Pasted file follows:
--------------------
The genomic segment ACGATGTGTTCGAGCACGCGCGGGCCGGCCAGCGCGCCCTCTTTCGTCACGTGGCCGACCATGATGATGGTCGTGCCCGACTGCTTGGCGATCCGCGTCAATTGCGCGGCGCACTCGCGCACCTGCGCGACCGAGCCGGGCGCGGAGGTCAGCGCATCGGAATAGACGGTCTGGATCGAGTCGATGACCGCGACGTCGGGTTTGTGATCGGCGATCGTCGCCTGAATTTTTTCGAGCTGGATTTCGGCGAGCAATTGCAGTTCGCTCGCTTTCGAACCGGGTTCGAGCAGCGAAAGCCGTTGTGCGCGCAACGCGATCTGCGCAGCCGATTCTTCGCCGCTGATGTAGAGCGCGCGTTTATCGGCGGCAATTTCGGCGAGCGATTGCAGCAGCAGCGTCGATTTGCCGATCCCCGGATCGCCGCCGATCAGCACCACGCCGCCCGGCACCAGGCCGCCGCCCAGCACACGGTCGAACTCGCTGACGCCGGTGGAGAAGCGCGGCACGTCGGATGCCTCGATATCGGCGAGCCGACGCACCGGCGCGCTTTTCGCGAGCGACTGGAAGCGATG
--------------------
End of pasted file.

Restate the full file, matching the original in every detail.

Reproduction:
The genomic segment ACGATGTGTTCGAGCACGCGCGGGCCGGCCAGCGCGCCCTCTTTCGTCACGTGGCCGACCATGATGATGGTCGTGCCCGACTGCTTGGCGATCCGCGTCAATTGCGCGGCGCACTCGCGCACCTGCGCGACCGAGCCGGGCGCGGAGGTCAGCGCATCGGAATAGACGGTCTGGATCGAGTCGATGACCGCGACGTCGGGTTTGTGATCGGCGATCGTCGCCTGAATTTTTTCGAGCTGGATTTCGGCGAGCAATTGCAGTTCGCTCGCTTTCGAACCGGGTTCGAGCAGCGAAAGCCGTTGTGCGCGCAACGCGATCTGCGCAGCCGATTCTTCGCCGCTGATGTAGAGCGCGCGTTTATCGGCGGCAATTTCGGCGAGCGATTGCAGCAGCAGCGTCGATTTGCCGATCCCCGGATCGCCGCCGATCAGCACCACGCCGCCCGGCACCAGGCCGCCGCCCAGCACACGGTCGAACTCGCTGACGCCGGTGGAGAAGCGCGGCACGTCGGATGCCTCGATATCGGCGAGCCGACGCACCGGCGCGCTTTTCGCGAGCGACTGGAAGCGATG